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Saga of the Swamp Thing, Book 1 by Alan…

Saga of the Swamp Thing, Book 1 (edition 2012)

by Alan Moore, Stephen Bissette (Illustrator), John Totleben (Illustrator)

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Title:Saga of the Swamp Thing, Book 1
Authors:Alan Moore
Other authors:Stephen Bissette (Illustrator), John Totleben (Illustrator)
Info:Vertigo (2012), Edition: 1st, Paperback, 208 pages
Collections:Your library, Graphic Novels

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Saga of the Swamp Thing, Book 1 by Alan Moore



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Finally, an edition that includes the 'missing' Alan Moore episode, where he ties up loose ends at the beginning of his tenure. To those of us who were following the series at the time, the reinvention of Swamp Thing was hugely clever; Alan Moore meant business right from the off. It's still an amazing run by today's standards, and the stories and artwork are genuinely scary. ( )
  Moomin_Mama | Jun 15, 2015 |
Some comics had been credited with changing the industry. Alan Moore's run of "Saga of the Swamp Thing" is one those comics and even though I had read a lot of the storylines, I never read the whole run in a row. So... time to do that.

Early reprints of the run always skipped issue 20 - it is the first issue for Moore but technically the story starts in issue 21 - issue 20 is wrapping up the stories from the previous 19 and positioning the players in their place for the start of the story. And this is what makes it important - it introduces the main characters, provides enough background for the new readers (I've never read the first 19 issues and could pick up the threads immediately) and sets in motion some actions that allow the actual story to begin.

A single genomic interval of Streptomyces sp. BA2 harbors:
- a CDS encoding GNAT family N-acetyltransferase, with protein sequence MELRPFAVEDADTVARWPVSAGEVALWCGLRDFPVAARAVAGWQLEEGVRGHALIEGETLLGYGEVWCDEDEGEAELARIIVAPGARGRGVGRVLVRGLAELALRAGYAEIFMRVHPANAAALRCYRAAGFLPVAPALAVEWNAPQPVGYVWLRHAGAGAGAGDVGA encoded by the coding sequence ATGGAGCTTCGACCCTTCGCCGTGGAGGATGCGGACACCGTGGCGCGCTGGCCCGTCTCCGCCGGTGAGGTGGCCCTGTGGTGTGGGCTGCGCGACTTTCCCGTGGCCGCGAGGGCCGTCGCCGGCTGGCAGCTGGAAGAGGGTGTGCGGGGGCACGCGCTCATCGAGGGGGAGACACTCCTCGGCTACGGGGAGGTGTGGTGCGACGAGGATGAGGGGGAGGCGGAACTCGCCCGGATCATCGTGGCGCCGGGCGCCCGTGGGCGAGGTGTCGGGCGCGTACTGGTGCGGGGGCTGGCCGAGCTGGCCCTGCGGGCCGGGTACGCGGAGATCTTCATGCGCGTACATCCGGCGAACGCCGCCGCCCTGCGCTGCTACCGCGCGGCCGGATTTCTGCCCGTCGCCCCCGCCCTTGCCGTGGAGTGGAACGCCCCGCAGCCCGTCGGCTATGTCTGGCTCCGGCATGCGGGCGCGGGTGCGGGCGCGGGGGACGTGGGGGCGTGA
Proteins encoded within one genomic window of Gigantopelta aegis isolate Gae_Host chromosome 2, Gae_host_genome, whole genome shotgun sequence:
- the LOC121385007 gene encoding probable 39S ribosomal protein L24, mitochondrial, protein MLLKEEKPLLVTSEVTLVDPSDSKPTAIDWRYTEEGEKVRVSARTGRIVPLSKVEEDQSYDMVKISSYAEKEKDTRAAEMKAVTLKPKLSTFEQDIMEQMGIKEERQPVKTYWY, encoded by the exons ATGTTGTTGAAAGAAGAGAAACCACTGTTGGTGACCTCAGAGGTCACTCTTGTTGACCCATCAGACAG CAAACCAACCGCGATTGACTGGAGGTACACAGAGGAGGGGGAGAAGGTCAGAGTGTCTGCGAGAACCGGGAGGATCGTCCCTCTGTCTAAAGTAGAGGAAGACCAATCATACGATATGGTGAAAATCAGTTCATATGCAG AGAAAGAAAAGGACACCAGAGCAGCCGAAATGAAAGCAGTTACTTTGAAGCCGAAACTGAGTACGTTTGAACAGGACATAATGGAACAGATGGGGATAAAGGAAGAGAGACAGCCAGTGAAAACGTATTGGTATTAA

This copy of the book contains 8 issues (20-27) which are split into 3 parts

1. The setting in issue 20. In a way it can be considered the start of the story the follows but it still feels different. It is a wrap up issue, clearing the scene for what is coming

2. Issues 21-24 - the first arc of the saga. As expected it is an origin story - but not just of the physical form that is the Swamp Thing but also if his acceptance and understanding of what he is and what he can do. Add to this that the Swamp Thing succeeds where the Justice League fails and it is a magnificent origin story.

3. Issues 25-27 - Reading this story more than 30 years after it was originally written, I loved meeting Etrigan. He had been showing in the DC universe lately and is easily recognizable if someone is reading the current titles. I am not sure if that would have been the case when it was initially published and maybe I managed to spoil myself knowing who he is - but it does not make the story less. It plays on people's fear and on what anyone does when they are afraid.

While the first story villain is an old "friend" of the Justice League, in the second story the villain is a lot more subdued - and more lethal. It is not about madness - the darkness and the horror are part of life.